In late October, multiple private equity firms addressed a common theme during their third-quarter earnings calls: realizations in real estate.
Blackstone, the sector’s biggest firm by both equity raising and assets under management, reported it achieved realizations of $7.2 billion as of September 30 – its second-highest for the real estate business since inception. Driving the activity were the sales of the firm’s remaining stake in the listed retail real estate investment trust Brixmor Property Group, its China retail platform to China Vanke and the bulk of its Strategic Hotels portfolio to Anbang.
“There is significant demand globally for income-producing assets, which is sustaining a robust realization pace for our real estate business,” said Blackstone chief financial officer Michael Chae during the firm’s earnings call. Total realizations for the business had reached $14 billion year-to-date – and the firm is on track to achieve $20 billion in annual real estate realizations for the third year in a row.
“And we are not planning on slowing down, with clear visibility on a number of large monetizations over the next 12 months to 18 months,” Chae added. By comparison, the New York-based alternative investment manager invested or committed $2.4 billion during the quarter, including the acquisition of Blanchardstown, a 1.2 million-square-foot retail complex in Dublin, and $1.1 billion in US core-plus investments.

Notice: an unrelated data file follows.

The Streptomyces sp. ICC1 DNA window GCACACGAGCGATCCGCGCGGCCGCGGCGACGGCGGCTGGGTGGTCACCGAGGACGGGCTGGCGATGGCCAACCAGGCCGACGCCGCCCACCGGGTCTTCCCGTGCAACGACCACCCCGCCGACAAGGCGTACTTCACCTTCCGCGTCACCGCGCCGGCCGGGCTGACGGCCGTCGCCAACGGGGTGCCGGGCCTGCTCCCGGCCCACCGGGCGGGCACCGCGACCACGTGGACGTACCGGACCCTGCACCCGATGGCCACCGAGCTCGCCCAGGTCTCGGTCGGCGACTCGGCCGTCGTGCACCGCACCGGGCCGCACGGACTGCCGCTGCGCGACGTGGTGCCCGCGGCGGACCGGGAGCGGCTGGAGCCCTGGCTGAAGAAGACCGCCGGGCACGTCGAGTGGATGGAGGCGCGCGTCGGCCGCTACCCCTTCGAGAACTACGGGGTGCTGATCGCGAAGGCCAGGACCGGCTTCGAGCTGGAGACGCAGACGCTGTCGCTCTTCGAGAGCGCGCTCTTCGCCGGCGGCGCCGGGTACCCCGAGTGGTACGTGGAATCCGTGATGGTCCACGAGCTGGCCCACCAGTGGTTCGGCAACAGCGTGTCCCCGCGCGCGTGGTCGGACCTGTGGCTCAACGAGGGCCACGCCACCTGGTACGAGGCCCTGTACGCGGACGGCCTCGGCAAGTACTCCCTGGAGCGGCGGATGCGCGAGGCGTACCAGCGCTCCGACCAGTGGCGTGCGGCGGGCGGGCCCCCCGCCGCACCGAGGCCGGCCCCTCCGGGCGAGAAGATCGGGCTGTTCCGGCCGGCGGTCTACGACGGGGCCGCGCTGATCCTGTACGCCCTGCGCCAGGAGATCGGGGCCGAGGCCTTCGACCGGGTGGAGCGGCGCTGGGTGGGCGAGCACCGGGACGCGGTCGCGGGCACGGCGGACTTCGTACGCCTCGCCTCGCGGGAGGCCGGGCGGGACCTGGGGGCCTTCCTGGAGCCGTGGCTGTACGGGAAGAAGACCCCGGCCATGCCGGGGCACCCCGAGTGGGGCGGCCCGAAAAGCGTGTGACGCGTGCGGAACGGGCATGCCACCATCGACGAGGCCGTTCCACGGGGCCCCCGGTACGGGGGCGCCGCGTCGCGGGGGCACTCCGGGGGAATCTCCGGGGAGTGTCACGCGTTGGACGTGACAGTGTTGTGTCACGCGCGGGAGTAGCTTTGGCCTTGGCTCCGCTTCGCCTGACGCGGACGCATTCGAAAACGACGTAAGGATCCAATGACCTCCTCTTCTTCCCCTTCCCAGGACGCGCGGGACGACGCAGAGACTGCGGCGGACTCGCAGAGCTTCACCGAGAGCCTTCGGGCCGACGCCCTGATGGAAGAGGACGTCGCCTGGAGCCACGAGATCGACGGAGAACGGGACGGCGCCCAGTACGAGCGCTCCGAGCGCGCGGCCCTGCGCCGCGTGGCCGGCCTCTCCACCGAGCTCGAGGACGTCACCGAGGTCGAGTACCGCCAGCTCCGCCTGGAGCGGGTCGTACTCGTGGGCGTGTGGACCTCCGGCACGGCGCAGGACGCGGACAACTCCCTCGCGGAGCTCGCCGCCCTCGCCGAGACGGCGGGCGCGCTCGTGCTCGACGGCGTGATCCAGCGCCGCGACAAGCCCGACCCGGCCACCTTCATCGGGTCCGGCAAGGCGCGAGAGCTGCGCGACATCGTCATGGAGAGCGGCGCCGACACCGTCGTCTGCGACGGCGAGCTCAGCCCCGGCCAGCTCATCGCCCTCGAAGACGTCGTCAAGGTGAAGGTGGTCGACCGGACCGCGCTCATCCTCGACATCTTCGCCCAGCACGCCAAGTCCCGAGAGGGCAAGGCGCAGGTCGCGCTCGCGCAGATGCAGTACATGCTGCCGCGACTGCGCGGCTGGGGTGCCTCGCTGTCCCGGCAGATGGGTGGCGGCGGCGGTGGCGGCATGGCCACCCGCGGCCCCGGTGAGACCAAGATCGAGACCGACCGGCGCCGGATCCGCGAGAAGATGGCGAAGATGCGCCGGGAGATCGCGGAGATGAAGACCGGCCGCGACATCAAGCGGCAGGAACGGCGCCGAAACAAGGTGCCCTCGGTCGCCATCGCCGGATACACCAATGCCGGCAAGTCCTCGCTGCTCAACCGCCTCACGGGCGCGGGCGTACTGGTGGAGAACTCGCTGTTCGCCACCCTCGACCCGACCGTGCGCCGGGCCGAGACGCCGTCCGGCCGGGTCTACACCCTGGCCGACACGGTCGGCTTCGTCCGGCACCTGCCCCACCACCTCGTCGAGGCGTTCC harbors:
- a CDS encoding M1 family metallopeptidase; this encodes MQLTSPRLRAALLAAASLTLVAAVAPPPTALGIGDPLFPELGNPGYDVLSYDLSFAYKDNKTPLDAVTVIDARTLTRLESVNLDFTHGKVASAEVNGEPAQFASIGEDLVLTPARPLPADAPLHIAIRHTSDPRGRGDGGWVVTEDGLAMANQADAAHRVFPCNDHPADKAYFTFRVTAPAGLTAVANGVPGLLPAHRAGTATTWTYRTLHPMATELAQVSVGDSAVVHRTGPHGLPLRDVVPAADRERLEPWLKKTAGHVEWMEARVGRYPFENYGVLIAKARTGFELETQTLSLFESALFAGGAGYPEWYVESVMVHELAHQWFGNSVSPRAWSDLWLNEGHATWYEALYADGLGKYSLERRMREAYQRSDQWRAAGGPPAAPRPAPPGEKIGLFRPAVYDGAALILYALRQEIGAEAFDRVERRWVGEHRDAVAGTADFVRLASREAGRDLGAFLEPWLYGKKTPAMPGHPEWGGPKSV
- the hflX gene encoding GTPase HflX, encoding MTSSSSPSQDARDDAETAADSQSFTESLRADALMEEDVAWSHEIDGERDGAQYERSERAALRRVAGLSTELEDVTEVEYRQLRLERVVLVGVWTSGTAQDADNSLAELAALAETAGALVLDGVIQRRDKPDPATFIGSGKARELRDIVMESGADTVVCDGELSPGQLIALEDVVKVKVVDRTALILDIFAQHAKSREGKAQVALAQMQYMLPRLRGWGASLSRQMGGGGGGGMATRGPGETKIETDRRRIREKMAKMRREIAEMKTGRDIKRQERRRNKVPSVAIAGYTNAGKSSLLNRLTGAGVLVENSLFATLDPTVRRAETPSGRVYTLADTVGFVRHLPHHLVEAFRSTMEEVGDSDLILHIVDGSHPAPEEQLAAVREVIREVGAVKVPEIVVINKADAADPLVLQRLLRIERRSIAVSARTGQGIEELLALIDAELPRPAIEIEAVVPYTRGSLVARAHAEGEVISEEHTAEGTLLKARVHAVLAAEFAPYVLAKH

Also a net seller was Apollo Global Management, which announced $611 million of realizations during the third quarter and $2 billion year-to-date in its real estate business, compared with $567 million and $1.6 billion in deployment during the same periods, respectively.
Meanwhile, during Oaktree Capital Group’s earnings call, co-chairman and chief investment officer Bruce Karsh noted its real estate group was “very focused on realizations,” particularly with its 2011-vintage fund, Oaktree Real Estate Opportunities Fund V.
Over the past few quarters, the spread between the acquisitions and dispositions activity of the top 10 PERE 50 firms has narrowed considerably, according to data provider Real Capital Analytics. The PERE 50 consists of the largest private equity real estate firms by non-core equity raised in the last five years.Whereas acquisitions were $16.65 billion and dispositions $4.41 billion during Q1, they were $4.54 billion and $5.03 billion, respectively, during Q2 and $5.8 billion and $4.6 billion during Q3, according to RCA.
In fact, managers such as Blackstone, Rockpoint Group and Westbrook Partners were net sellers during the period. The majority of the top 10 firms, however, declined to not only provide investment numbers, but to even identify themselves as net buyers or net sellers.